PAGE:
There is no doubt that Wagner’s music contains some of the most powerful portrayals in all opera of emotions, particularly love. This study is a well-researched, wellreasoned and exhaustive analysis of the role of women in Wagner’s operas, in which the author sets out to analyse the composer’s intentions and the way he realises them, using material concerning his own character and life to shed light on his compositions. She describes his marriage to Minna – the wife who adored him but found his hand-to-mouth lifestyle and philandering hard to bear and who knew that she could not enter into the world of his musical inspiration as Mathilde Wesendonck and Cosima von Bülow (whom he later married) were to do. Mathilde, however, rejected him to return to her husband and Jessie Laussot, the musical English-born wife of a Bordeaux wine merchant, withdrew on the eve of their elopement – both events terrible blows to Wagner’s overweening ego.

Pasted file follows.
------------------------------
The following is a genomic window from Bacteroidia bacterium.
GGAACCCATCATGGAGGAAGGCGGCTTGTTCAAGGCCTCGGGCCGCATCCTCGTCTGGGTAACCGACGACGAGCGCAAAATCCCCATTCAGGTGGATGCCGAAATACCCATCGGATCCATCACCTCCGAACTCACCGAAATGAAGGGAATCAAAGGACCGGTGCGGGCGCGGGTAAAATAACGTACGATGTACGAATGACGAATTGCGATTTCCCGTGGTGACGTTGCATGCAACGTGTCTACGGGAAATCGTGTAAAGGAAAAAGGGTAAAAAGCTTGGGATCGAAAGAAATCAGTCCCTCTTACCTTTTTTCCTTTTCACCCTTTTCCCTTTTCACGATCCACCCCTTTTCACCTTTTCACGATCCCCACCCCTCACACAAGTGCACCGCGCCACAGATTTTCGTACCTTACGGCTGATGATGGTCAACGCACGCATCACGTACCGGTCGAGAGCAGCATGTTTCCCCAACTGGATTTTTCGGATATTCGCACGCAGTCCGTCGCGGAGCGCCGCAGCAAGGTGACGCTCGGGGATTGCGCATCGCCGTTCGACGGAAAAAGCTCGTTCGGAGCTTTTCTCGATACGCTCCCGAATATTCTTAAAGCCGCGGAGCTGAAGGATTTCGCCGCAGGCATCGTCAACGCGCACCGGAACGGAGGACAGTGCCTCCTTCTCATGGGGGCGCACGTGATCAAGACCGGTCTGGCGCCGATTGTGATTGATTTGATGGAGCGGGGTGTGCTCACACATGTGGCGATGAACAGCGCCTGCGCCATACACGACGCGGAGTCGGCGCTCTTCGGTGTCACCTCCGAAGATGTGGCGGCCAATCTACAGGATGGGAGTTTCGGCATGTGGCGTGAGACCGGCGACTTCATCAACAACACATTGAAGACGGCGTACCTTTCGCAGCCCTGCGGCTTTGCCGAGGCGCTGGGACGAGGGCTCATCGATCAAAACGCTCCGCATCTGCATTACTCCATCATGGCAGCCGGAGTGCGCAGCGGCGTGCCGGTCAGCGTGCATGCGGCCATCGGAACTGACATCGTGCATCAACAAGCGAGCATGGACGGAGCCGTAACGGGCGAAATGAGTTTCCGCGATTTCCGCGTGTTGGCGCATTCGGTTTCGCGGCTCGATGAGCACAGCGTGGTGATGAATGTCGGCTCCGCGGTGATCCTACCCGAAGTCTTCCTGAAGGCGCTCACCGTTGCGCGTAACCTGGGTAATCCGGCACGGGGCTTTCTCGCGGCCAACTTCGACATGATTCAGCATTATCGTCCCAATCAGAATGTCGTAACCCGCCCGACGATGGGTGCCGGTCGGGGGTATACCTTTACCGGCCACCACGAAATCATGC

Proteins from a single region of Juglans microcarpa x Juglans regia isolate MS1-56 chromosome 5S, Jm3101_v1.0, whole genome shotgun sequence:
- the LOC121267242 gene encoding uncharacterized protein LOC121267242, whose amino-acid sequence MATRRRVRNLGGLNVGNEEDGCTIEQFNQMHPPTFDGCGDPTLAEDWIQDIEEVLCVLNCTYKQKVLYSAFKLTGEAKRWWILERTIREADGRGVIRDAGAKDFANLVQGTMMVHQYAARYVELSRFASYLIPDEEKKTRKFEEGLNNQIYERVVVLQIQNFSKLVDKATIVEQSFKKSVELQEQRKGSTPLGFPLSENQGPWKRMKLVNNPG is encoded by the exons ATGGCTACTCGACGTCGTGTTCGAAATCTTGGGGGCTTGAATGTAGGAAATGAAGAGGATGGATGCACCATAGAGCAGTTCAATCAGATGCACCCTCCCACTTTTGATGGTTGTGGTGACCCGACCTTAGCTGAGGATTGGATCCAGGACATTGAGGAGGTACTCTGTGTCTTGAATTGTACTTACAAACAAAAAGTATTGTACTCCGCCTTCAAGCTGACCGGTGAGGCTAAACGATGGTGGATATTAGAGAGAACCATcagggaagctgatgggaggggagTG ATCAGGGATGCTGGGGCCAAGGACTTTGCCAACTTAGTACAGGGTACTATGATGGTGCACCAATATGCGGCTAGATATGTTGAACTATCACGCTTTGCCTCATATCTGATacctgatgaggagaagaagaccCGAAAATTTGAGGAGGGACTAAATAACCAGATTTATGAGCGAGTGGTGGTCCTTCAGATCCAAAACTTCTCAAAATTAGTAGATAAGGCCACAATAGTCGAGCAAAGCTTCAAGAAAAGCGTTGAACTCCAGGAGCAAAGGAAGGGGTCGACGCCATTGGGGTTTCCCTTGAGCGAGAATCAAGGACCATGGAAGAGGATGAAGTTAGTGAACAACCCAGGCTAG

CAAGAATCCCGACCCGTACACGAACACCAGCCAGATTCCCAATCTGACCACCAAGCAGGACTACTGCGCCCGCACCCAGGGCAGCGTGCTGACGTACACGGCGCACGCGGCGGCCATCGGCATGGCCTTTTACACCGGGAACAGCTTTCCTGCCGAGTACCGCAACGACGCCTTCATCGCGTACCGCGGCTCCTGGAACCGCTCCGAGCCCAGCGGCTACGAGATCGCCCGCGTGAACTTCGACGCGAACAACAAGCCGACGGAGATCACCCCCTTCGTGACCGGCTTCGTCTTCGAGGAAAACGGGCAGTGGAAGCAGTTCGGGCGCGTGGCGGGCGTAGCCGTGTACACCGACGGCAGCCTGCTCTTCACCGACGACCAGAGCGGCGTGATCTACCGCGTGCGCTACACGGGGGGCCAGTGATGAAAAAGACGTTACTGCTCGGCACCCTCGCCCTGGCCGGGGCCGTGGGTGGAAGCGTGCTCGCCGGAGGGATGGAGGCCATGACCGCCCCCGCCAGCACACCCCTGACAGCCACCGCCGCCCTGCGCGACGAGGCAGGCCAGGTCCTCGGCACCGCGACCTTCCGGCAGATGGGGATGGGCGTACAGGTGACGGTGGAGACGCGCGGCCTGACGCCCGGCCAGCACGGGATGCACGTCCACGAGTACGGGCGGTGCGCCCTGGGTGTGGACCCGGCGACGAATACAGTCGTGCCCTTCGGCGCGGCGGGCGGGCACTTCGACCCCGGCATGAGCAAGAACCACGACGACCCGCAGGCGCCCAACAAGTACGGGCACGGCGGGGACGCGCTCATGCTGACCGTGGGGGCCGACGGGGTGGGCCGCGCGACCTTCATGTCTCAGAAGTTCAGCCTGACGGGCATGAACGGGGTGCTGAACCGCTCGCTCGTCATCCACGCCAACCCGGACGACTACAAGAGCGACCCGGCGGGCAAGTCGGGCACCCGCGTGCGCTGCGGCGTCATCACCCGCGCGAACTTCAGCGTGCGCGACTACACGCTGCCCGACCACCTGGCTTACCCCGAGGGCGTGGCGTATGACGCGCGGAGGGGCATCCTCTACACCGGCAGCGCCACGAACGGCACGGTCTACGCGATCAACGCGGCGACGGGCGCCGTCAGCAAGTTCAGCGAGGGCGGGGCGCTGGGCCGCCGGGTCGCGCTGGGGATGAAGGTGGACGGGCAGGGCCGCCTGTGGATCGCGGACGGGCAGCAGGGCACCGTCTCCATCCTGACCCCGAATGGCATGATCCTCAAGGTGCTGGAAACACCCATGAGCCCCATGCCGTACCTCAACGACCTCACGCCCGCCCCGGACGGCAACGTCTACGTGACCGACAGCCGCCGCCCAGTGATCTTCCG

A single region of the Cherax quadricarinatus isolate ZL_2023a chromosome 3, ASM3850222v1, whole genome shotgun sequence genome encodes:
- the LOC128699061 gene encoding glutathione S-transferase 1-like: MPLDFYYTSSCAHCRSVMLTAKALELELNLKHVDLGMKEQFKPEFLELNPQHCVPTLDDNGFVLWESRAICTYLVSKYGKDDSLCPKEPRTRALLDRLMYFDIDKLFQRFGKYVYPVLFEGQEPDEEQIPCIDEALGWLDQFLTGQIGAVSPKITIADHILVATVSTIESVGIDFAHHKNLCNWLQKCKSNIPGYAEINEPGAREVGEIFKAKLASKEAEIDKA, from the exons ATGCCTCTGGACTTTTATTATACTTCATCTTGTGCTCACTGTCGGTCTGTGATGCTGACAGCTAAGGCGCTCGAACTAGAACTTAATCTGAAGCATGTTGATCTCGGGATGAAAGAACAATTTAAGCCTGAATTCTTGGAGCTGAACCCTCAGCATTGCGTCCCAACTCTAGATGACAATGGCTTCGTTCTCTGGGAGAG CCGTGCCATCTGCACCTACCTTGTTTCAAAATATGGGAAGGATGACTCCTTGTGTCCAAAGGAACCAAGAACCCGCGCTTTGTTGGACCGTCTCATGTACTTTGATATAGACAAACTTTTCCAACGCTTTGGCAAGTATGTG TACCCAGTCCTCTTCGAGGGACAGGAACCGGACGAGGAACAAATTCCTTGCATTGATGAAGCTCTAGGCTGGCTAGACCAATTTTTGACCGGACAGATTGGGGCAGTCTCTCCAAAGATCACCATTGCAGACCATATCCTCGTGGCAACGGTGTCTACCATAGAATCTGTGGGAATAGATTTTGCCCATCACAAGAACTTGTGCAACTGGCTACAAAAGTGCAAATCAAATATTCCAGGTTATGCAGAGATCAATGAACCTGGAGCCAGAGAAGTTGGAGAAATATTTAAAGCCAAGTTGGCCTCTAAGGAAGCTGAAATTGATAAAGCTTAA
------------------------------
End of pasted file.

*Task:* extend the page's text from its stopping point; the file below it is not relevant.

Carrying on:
Wagner’s very varied portrayal of the relationships of the sexes is here revealingly interpreted. He was dependant on the women he was involved with as much for their wifely, even motherly, support and comfort in his daily life as for his sexual and emotional needs and desire for artistic understanding – in fact, he always needed a woman to dance constant and comprehensive attendance on him. There was no doubt that he regarded women as subservient to men. This comes out not only in his life but also in his works, where we see the power of their sexuality posing a threat to male dominance.
The author’s analysis of this situation rests convincingly and comprehensively on the music itself – the composer’s choice of key to indicate mood; the curve of his melodic line to reflect pleasure or pain, joy or despair; his orchestration, using specific instruments to portray gender characteristics. We have here, in short, a contribution to Wagnerian studies which all informed admirers of the operas will enjoy immensely.
All recommendations from Spring 2009